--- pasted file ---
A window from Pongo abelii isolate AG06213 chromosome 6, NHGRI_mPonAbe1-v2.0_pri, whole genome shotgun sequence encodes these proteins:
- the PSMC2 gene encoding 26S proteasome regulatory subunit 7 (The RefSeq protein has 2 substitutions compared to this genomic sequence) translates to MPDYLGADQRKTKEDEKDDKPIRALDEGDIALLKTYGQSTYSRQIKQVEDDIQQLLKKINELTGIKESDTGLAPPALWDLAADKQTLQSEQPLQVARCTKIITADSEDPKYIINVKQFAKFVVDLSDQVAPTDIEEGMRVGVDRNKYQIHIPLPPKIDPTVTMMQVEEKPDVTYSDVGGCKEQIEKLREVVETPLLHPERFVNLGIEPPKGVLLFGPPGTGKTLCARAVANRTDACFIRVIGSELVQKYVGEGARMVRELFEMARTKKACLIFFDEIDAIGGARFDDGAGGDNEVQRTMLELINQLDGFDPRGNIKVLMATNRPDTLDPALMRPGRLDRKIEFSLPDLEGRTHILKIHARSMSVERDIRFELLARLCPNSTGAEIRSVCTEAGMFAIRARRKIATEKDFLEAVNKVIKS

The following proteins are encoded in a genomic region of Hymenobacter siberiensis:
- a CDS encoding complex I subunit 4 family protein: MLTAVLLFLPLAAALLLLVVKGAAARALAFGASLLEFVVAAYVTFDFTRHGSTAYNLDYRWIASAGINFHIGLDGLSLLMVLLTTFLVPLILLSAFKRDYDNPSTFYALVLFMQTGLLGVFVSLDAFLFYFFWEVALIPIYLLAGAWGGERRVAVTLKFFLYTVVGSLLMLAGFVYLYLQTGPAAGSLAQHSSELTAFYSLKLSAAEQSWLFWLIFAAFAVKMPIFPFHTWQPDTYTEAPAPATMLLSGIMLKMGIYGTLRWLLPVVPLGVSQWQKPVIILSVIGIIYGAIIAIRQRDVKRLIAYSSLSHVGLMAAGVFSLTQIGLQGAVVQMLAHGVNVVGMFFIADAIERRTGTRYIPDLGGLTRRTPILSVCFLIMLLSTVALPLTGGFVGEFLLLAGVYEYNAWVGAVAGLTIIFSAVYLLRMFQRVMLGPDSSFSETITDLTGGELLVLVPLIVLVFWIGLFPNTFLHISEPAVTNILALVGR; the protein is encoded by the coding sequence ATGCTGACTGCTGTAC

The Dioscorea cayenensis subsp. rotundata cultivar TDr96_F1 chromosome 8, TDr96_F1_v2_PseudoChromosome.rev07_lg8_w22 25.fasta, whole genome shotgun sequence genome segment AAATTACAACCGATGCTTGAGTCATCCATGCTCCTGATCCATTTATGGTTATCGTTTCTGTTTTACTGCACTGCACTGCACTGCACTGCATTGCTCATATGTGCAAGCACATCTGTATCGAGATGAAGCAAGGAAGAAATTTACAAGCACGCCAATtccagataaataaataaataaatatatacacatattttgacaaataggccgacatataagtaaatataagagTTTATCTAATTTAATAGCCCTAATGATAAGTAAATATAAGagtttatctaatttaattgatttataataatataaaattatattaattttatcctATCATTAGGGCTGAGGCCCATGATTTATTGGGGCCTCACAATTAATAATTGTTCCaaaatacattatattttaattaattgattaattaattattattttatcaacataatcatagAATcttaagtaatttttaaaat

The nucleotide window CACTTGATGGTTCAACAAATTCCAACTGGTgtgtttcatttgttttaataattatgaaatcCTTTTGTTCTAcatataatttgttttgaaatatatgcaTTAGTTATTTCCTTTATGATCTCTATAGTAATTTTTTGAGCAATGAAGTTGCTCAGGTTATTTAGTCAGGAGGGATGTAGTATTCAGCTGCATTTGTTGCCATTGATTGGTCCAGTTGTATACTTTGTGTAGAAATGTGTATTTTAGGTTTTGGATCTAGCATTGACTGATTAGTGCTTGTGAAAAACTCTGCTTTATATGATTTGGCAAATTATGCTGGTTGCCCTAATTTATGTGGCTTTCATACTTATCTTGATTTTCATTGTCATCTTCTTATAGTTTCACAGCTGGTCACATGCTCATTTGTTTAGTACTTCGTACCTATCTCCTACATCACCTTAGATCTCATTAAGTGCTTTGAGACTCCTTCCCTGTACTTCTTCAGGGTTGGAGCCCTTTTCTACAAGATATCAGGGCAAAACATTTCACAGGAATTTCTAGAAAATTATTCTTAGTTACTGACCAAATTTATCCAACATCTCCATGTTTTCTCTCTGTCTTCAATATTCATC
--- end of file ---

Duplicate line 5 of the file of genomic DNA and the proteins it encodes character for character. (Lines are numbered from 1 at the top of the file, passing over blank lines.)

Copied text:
The Dioscorea cayenensis subsp. rotundata cultivar TDr96_F1 chromosome 8, TDr96_F1_v2_PseudoChromosome.rev07_lg8_w22 25.fasta, whole genome shotgun sequence genome segment AAATTACAACCGATGCTTGAGTCATCCATGCTCCTGATCCATTTATGGTTATCGTTTCTGTTTTACTGCACTGCACTGCACTGCACTGCATTGCTCATATGTGCAAGCACATCTGTATCGAGATGAAGCAAGGAAGAAATTTACAAGCACGCCAATtccagataaataaataaataaatatatacacatattttgacaaataggccgacatataagtaaatataagagTTTATCTAATTTAATAGCCCTAATGATAAGTAAATATAAGagtttatctaatttaattgatttataataatataaaattatattaattttatcctATCATTAGGGCTGAGGCCCATGATTTATTGGGGCCTCACAATTAATAATTGTTCCaaaatacattatattttaattaattgattaattaattattattttatcaacataatcatagAATcttaagtaatttttaaaat